Shenzhen is really at the heart of innovation and entrepreneurship. There are plenty of opportunities here. People are open-minded and it is easy to network but you have to say YES to life opportunities and also NO to some solicitations. Government eased the company creation for foreign entrepreneurs. You just need to find the right people to help you open a bank account and deal with the accounting. My team is remotely based with regards to the app development / AR / design so I am very polyvalent and I need to be multi-skilled.

I have learnt a lot about Chinese habits and I really think that if you want to do business here, you have to be physically here. In Shenzhen, the proximity to Hong-Kong  is a real plus for business development. .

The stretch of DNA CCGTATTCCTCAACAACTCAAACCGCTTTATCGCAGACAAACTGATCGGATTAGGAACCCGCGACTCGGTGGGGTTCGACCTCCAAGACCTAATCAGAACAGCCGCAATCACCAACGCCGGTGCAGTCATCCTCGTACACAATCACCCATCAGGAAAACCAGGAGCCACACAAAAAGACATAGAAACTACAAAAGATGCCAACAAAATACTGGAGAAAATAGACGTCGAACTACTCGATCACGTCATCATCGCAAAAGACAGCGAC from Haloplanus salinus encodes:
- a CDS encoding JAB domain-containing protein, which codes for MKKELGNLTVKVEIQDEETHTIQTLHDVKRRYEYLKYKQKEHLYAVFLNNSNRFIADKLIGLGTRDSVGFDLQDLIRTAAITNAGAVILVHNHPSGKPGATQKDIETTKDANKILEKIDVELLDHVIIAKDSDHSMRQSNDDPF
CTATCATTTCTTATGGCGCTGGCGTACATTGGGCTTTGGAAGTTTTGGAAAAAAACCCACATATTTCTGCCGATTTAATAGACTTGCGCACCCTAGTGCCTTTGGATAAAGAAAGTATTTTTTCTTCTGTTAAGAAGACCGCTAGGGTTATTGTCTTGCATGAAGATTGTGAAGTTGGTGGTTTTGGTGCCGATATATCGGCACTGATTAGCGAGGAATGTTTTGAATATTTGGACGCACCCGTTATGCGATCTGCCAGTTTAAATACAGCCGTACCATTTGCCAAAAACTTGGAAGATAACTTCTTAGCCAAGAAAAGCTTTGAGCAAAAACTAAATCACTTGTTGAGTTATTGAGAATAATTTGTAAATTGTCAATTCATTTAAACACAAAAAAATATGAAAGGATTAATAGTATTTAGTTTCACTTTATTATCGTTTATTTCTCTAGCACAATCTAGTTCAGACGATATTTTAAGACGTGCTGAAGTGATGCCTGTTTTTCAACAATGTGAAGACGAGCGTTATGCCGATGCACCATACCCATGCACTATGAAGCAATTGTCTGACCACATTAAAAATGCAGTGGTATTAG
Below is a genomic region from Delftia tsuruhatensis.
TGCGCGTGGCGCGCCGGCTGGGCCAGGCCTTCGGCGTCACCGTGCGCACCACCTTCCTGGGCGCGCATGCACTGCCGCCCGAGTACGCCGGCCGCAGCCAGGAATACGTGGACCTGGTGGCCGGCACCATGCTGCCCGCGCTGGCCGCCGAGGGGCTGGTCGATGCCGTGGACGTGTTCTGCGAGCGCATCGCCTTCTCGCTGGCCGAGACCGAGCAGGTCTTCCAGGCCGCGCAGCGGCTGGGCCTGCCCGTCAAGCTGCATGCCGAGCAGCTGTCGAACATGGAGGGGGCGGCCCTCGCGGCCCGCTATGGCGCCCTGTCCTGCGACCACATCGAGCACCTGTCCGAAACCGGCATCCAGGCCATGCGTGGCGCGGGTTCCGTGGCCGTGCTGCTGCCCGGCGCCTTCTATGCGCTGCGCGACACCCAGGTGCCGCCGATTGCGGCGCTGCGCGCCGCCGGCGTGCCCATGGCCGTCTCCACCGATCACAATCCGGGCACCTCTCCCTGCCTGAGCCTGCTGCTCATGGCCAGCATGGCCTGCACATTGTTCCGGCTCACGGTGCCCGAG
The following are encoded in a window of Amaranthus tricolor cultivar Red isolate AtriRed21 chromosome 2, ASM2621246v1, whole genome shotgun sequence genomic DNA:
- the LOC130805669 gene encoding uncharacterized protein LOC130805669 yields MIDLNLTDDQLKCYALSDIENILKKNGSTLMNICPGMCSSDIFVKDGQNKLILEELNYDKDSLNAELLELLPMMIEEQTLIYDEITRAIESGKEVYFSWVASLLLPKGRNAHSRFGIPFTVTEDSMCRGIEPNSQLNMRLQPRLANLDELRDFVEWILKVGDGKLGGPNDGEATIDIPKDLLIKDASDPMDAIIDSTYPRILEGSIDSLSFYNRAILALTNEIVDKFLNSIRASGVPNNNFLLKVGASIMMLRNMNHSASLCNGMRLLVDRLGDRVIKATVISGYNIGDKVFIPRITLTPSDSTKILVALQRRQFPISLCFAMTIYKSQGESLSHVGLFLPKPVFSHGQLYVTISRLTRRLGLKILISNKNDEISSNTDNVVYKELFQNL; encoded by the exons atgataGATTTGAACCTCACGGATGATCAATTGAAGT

How do Asians and especially Chinese consume wine?

China is about to become the second worldwide wine market by 2022. Today consumers represent only 11% of the urban population aged 18-54, but it is growing fast. Chinese consume on average 1.4 litres of wine by person yearly, which is far from France (20 litres/person/year). China’s population is much bigger so there is room for more demand. 

People have an interest in learning about wine, but it is a complex product. Photo by Klara Kulikova on Unsplash

Chinese also do consume mostly red wine and when they do consume white wine, it is mainly women and sweet wines. Consumers tend to be the ones with the highest income, buying wines for the brand. But the growing part of wine consumers is now the youngest one, located in big economic cities (Tiers A-B-C) with higher disposable income (+6% YoY).